Saturday, May 14, 2005

sacrament

I had a realization when I was talking to Joyce about my adventures (and misadventures) in procuring bread to use for LOFT communion tomorrow. I had to call a few places, drive farther than I really needed to because I called the wrong D&W, just to get the right kind of bread to break for the sacrament. She asked "isn't it just bread?" and I explained that it had to look right and be break-able and not taste funny (I find it disconcerting when the Body of Christ broken for me is unexpectedly sourdough or dill or something). She said now she's going to be thinking about this conversation when she's trying to take communion tomorrow.

I thought about that some more (I felt a little bad) and realized that I like that the sacrament is so connected with normal life. That somehow me running all over town and asking around to find the right thing and trying to carry all of it into the chapel at once and find a place for it in the kitchen is a part of it. It's God's Grace in the middle of our daily life. Of our eating and drinking and community, most explicitly. But also in our running errands and preparing for worship and trying to show God's Grace to others. Sacraments are supposed to show us God's grace in our everyday lives, remind us that God's grace is already in our everyday lives. Today that found me in an unexpected way.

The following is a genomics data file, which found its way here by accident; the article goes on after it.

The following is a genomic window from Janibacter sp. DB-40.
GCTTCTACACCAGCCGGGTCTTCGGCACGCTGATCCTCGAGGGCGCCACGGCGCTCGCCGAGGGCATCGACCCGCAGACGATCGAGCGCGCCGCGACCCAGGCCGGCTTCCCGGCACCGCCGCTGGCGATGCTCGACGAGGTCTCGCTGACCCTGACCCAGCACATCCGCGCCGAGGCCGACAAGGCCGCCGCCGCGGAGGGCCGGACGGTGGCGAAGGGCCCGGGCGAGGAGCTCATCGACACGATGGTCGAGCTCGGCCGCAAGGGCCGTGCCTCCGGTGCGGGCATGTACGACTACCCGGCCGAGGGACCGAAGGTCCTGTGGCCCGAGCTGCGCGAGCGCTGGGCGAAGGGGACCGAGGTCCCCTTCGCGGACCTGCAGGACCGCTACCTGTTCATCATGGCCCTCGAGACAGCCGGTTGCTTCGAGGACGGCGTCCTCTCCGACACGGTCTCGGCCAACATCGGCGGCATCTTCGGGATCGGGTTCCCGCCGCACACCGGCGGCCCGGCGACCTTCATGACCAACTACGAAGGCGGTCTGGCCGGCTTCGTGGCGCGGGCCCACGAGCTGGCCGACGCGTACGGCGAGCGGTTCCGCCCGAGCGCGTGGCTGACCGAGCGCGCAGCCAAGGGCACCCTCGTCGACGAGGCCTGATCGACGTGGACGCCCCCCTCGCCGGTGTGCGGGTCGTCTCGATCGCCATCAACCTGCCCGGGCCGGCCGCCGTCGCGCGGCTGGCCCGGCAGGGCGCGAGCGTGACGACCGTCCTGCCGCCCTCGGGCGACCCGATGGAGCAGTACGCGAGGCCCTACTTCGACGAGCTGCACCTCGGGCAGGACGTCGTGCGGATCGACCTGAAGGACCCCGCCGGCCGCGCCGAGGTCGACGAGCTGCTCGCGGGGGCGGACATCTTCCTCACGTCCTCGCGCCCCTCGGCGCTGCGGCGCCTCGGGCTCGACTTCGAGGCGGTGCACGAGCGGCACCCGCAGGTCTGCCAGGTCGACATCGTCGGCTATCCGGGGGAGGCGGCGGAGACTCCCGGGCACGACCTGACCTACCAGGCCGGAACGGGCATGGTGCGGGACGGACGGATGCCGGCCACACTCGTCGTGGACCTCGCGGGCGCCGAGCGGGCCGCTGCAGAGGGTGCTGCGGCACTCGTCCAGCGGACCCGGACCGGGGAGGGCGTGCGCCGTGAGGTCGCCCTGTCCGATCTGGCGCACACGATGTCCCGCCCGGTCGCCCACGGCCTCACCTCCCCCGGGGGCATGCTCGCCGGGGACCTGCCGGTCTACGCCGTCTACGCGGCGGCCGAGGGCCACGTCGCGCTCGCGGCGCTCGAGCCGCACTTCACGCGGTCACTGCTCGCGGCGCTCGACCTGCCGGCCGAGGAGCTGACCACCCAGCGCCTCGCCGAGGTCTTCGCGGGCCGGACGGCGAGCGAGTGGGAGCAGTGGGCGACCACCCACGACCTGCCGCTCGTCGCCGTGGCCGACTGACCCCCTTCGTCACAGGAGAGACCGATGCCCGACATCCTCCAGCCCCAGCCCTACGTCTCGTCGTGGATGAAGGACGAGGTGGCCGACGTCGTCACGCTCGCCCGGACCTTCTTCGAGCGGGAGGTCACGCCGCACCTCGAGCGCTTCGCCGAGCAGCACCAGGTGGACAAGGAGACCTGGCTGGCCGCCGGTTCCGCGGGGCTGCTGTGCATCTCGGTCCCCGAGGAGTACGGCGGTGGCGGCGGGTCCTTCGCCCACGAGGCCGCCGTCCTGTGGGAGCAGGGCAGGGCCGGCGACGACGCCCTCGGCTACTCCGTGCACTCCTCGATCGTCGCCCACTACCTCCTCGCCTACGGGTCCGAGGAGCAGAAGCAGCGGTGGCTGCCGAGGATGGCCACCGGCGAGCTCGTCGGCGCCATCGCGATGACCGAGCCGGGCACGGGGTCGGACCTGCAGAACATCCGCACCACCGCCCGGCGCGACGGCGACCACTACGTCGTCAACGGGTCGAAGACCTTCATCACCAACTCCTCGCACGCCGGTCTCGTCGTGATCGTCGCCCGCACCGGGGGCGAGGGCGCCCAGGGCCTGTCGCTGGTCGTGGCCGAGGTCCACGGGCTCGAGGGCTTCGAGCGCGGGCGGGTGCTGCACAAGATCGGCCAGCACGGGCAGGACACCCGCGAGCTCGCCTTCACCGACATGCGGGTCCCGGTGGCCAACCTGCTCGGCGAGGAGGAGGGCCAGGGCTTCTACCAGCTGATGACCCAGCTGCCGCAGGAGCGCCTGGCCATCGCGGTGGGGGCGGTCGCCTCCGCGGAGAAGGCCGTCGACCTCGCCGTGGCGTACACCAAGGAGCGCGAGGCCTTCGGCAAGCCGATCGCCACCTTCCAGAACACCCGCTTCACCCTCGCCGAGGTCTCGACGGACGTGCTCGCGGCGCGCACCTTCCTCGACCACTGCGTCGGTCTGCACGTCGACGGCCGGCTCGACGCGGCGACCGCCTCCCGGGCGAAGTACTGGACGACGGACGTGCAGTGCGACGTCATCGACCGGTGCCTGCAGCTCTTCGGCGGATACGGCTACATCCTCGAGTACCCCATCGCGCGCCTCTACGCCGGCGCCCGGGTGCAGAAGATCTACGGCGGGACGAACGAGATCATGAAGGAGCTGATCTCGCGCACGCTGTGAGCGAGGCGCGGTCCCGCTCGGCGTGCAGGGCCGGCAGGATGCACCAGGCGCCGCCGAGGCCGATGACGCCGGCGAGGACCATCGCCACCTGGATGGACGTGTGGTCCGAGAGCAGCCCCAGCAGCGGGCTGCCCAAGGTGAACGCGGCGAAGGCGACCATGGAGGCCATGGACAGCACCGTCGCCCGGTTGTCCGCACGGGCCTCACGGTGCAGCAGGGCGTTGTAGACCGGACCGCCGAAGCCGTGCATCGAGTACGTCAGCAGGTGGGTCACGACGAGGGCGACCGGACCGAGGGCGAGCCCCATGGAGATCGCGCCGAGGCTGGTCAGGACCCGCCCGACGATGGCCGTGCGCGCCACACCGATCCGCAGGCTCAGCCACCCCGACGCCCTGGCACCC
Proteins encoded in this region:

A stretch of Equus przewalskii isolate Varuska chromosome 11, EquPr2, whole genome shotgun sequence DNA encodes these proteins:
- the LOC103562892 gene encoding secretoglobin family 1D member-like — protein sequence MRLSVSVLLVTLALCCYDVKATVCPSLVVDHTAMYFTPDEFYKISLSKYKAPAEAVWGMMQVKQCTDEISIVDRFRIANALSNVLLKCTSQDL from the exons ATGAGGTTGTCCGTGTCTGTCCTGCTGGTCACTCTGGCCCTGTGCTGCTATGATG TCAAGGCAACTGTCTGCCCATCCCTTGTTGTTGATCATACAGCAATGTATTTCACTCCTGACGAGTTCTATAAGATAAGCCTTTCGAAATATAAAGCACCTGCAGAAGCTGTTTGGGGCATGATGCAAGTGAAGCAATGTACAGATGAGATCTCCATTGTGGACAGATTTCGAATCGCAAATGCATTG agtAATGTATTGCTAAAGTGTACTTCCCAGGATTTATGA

5 comments:

Sarah Page said...

I read your poem in Dialogue and I said, "Oh that's so cute and so Bethany!" I also heard that you're a good friend of God. Congradulations :)

wierdo52 said...

I just saw your bread in the chapel kitchen and I approve it. And this message.

James

wierdo52 said...

But at the end of LOFT, when Aaron came up and took all the bread away immediately, I was very sad. Why did he have to steal all the communion bread? I was going to bring a hunk home to my housemates, as a sign of fellowship (a la Eastern Orthodox). Oh well. And where were you then?

Katherine said...

mmm, communion bread. because of the bread we use, i often think of jesus as "sweet hawaiian christ."

jimmy said...

At Tribe we sometimes have different bread every week... sometimes it's sourdough, sometimes a crown, once it even had olives. Generally it's whatever the person getting our Eucharist gets that week. We also share the remainder of the bread and wine after the service, partly as a symbol of fellowship but partly because we're all usually hungry by that point...